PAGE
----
The National Peace Council is giving itself up to the end of March, by which it hopes to bring closure to the simmering tension over claims by Muslim groups that their students are being forced to observe the Christian faith in schools.
The Muslim caucus in Parliament and the Muslim leadership in Ghana have approached the Council to find a solution to the raging issue as it appears that the Catholic Bishops’ Conference and the Christian Council have taken an entrenched position on the matter.
President John Mahama has had cause to issue a stern warning to school heads and institutions that infringe on the religious rights of students to stop doing so or face sanctions.
Chairman of the National Peace Council, Most. Rev. Professor Asante Antwi told Joy News the issue at stake is “complex” which demands that “we need to really talk and talk and try to find solutions”.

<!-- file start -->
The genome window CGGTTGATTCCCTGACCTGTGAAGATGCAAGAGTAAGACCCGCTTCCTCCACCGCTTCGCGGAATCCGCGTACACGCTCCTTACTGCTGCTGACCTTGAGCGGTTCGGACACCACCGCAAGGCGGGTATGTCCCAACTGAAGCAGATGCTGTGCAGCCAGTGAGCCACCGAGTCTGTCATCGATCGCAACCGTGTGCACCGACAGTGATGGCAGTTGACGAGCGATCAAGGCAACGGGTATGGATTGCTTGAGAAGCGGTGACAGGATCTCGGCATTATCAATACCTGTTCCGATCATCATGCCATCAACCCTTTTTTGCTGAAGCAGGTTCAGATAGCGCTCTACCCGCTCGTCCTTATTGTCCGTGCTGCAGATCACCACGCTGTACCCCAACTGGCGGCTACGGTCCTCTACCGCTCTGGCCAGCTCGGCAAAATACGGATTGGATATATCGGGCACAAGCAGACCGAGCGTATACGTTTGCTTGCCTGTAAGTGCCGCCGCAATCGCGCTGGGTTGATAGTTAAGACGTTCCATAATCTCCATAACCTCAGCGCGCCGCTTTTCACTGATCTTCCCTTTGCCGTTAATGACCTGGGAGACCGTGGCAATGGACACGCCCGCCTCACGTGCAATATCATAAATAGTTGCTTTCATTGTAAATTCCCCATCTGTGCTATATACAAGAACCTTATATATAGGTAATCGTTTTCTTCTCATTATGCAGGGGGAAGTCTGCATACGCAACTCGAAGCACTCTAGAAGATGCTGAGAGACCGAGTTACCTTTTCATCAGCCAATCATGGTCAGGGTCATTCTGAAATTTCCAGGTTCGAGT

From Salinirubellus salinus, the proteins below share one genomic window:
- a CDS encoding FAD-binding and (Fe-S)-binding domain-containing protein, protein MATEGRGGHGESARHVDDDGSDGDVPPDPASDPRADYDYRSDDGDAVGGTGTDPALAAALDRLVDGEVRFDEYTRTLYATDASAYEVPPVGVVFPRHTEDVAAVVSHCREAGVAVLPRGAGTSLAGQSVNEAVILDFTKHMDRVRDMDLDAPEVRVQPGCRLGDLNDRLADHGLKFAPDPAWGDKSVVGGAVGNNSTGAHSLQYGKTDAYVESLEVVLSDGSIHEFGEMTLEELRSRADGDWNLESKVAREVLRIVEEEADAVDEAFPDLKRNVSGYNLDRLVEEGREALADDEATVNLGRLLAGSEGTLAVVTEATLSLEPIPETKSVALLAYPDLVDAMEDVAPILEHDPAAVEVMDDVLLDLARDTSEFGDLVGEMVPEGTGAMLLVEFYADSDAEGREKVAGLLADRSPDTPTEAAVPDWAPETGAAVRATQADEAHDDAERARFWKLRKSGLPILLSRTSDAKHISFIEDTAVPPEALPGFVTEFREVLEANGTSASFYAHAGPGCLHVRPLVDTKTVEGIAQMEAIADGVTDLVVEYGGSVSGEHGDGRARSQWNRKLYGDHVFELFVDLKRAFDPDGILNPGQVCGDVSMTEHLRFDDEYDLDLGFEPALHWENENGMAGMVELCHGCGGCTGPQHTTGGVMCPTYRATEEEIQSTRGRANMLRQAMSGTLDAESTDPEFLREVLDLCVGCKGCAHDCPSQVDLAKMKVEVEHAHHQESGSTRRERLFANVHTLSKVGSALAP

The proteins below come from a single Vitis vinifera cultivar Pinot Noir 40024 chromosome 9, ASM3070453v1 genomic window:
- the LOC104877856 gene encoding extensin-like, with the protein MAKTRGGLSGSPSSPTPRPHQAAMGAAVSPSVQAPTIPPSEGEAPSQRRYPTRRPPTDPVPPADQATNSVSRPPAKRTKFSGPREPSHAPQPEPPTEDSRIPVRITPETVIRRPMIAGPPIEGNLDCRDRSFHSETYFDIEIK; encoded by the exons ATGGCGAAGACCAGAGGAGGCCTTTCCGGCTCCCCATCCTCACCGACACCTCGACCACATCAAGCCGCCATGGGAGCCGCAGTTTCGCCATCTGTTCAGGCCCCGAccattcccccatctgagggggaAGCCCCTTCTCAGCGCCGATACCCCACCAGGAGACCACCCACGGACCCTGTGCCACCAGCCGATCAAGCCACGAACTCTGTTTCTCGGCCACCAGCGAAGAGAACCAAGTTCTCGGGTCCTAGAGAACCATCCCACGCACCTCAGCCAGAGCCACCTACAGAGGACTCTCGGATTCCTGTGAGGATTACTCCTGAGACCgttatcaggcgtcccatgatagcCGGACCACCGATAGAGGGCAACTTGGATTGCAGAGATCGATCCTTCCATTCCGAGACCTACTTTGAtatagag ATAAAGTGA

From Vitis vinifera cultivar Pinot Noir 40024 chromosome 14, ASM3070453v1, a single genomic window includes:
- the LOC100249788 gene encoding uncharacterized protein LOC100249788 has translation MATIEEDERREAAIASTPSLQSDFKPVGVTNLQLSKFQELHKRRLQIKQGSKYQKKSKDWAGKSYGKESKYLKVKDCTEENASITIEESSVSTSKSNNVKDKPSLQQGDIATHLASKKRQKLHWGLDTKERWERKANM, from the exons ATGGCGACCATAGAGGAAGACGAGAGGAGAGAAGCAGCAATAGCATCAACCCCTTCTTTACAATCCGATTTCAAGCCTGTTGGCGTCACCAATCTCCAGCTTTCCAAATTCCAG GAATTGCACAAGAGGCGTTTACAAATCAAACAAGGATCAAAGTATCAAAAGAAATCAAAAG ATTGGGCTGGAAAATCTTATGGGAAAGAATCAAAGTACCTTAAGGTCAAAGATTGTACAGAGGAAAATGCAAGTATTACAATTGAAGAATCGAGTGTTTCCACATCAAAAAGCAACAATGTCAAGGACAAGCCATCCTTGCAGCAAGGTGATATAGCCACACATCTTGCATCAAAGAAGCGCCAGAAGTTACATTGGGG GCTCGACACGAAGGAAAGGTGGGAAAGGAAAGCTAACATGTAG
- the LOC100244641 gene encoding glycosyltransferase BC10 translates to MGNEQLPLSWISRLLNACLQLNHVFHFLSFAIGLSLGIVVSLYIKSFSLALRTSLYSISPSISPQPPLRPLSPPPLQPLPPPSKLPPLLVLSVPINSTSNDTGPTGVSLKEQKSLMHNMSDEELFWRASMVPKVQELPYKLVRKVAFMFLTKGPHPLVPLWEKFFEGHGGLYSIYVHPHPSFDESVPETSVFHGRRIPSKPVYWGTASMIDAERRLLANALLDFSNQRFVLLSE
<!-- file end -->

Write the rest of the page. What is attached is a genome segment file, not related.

He said the Council will consider a number of issues, adding that the Council “hopes to address the issue by the end of the month.”
The Council is expected to hold a press conference on Wednesday to announce processes it has put in place to resolve the issue.
For instance, stakeholders of mission schools and the Ghana Education Service would meet for a “broad base kind of discussion” that would ensure that a consensus is reached.
“Let’s hope something is going to come out of it,” the Peace Council Chairman prayed.
Even though a concerned Ghanaian, Nii Lamptey has taken the matter to the Supreme Court seeking certain interpretations , Rev. Prof. Asante Antwi said it will not affect the work of the Council.
He also advised that the issue should not be viewed as a Christians-Muslims matter but a pure issue of religion in schools.
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